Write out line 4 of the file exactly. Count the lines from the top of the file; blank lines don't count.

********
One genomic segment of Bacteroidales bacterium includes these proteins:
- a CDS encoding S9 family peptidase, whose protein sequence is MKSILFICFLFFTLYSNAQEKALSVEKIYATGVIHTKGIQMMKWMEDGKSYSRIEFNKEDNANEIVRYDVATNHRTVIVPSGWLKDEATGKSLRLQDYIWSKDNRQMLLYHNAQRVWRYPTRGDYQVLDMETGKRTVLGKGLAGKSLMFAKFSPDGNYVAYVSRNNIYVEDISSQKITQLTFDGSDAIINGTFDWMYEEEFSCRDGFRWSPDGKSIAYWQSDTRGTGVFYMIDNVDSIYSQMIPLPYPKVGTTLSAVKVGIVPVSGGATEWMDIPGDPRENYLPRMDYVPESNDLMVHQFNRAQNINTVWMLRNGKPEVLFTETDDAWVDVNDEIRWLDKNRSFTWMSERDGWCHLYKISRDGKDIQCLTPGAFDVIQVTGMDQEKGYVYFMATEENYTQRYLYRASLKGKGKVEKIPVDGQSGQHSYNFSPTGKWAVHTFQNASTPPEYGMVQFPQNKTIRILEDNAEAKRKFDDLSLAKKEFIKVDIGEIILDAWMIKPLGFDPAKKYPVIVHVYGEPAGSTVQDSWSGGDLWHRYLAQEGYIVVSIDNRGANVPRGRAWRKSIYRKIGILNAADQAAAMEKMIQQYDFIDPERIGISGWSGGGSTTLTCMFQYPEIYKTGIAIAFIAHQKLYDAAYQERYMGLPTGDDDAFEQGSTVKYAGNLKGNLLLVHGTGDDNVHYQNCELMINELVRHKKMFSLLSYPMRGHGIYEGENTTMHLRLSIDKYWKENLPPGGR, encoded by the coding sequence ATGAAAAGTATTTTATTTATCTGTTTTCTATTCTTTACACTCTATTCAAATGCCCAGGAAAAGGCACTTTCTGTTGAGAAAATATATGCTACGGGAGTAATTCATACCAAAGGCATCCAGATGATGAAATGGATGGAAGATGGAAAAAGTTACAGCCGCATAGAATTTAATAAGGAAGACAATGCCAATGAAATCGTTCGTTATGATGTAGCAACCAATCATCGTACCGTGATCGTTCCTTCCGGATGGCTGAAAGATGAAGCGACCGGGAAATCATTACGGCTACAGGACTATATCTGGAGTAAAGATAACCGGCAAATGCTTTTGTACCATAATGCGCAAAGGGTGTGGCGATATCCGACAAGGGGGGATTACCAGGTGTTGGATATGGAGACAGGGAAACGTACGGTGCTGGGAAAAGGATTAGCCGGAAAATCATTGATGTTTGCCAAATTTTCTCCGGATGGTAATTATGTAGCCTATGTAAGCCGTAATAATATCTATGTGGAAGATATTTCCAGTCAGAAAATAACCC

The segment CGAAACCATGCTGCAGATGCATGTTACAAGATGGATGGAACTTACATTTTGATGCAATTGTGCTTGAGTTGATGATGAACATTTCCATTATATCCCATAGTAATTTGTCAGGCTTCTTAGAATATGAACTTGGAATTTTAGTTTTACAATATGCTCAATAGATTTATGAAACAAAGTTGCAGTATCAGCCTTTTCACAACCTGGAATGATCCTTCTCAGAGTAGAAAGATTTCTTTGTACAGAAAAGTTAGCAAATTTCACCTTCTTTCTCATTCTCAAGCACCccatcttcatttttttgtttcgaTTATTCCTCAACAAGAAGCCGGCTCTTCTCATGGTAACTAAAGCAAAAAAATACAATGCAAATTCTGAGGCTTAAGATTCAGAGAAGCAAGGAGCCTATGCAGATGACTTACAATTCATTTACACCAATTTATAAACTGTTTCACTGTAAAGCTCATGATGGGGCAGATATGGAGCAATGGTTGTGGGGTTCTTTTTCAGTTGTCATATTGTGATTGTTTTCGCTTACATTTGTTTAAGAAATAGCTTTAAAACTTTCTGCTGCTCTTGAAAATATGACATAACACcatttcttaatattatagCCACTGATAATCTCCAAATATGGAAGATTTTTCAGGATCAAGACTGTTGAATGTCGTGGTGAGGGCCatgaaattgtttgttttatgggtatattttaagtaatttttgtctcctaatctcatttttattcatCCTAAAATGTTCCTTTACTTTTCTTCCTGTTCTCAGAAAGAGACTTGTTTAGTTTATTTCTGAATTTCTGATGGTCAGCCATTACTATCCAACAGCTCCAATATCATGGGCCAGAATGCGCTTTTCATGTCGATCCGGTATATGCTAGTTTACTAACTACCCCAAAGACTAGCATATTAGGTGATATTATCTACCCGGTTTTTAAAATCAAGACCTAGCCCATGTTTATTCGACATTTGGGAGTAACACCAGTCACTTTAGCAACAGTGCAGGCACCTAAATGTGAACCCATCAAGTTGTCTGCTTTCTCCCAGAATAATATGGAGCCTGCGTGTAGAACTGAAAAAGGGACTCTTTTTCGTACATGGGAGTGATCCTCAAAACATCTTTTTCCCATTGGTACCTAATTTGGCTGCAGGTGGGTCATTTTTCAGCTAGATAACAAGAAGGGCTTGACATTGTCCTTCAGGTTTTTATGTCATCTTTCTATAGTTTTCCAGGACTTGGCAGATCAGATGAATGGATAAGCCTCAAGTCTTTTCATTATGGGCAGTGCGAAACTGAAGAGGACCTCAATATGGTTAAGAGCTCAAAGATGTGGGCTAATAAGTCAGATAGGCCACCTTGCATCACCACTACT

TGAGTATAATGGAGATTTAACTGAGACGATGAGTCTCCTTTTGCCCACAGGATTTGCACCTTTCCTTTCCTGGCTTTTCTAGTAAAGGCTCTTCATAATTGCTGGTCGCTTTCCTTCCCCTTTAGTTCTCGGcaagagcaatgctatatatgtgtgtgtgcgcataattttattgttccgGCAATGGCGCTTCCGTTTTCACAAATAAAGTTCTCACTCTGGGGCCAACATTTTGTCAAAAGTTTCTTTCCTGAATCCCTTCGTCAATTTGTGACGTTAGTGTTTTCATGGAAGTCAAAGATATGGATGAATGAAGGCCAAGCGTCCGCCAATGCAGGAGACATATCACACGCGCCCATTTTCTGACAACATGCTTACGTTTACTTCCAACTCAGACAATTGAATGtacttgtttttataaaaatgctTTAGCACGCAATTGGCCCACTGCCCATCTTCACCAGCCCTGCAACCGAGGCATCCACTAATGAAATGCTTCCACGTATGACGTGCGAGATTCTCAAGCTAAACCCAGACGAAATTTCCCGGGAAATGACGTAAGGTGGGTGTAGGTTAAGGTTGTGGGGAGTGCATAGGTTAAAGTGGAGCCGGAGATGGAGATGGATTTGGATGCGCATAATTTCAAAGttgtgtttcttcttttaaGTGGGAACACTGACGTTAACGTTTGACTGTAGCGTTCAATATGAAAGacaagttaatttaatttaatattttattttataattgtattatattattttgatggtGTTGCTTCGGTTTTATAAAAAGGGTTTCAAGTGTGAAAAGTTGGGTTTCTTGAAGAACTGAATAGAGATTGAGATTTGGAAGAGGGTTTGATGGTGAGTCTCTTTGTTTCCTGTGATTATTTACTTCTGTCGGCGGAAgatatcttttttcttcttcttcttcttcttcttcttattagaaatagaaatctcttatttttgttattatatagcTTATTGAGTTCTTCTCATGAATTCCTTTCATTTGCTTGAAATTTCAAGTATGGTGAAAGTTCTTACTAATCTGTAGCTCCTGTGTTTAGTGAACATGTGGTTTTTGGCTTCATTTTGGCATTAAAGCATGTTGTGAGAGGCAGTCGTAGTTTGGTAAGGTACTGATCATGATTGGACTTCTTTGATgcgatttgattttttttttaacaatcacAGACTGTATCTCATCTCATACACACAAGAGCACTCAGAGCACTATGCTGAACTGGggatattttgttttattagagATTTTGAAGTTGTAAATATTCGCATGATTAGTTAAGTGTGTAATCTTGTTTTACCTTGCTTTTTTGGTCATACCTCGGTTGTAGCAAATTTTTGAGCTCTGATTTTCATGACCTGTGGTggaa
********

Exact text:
TGAGTATAATGGAGATTTAACTGAGACGATGAGTCTCCTTTTGCCCACAGGATTTGCACCTTTCCTTTCCTGGCTTTTCTAGTAAAGGCTCTTCATAATTGCTGGTCGCTTTCCTTCCCCTTTAGTTCTCGGcaagagcaatgctatatatgtgtgtgtgcgcataattttattgttccgGCAATGGCGCTTCCGTTTTCACAAATAAAGTTCTCACTCTGGGGCCAACATTTTGTCAAAAGTTTCTTTCCTGAATCCCTTCGTCAATTTGTGACGTTAGTGTTTTCATGGAAGTCAAAGATATGGATGAATGAAGGCCAAGCGTCCGCCAATGCAGGAGACATATCACACGCGCCCATTTTCTGACAACATGCTTACGTTTACTTCCAACTCAGACAATTGAATGtacttgtttttataaaaatgctTTAGCACGCAATTGGCCCACTGCCCATCTTCACCAGCCCTGCAACCGAGGCATCCACTAATGAAATGCTTCCACGTATGACGTGCGAGATTCTCAAGCTAAACCCAGACGAAATTTCCCGGGAAATGACGTAAGGTGGGTGTAGGTTAAGGTTGTGGGGAGTGCATAGGTTAAAGTGGAGCCGGAGATGGAGATGGATTTGGATGCGCATAATTTCAAAGttgtgtttcttcttttaaGTGGGAACACTGACGTTAACGTTTGACTGTAGCGTTCAATATGAAAGacaagttaatttaatttaatattttattttataattgtattatattattttgatggtGTTGCTTCGGTTTTATAAAAAGGGTTTCAAGTGTGAAAAGTTGGGTTTCTTGAAGAACTGAATAGAGATTGAGATTTGGAAGAGGGTTTGATGGTGAGTCTCTTTGTTTCCTGTGATTATTTACTTCTGTCGGCGGAAgatatcttttttcttcttcttcttcttcttcttcttattagaaatagaaatctcttatttttgttattatatagcTTATTGAGTTCTTCTCATGAATTCCTTTCATTTGCTTGAAATTTCAAGTATGGTGAAAGTTCTTACTAATCTGTAGCTCCTGTGTTTAGTGAACATGTGGTTTTTGGCTTCATTTTGGCATTAAAGCATGTTGTGAGAGGCAGTCGTAGTTTGGTAAGGTACTGATCATGATTGGACTTCTTTGATgcgatttgattttttttttaacaatcacAGACTGTATCTCATCTCATACACACAAGAGCACTCAGAGCACTATGCTGAACTGGggatattttgttttattagagATTTTGAAGTTGTAAATATTCGCATGATTAGTTAAGTGTGTAATCTTGTTTTACCTTGCTTTTTTGGTCATACCTCGGTTGTAGCAAATTTTTGAGCTCTGATTTTCATGACCTGTGGTggaa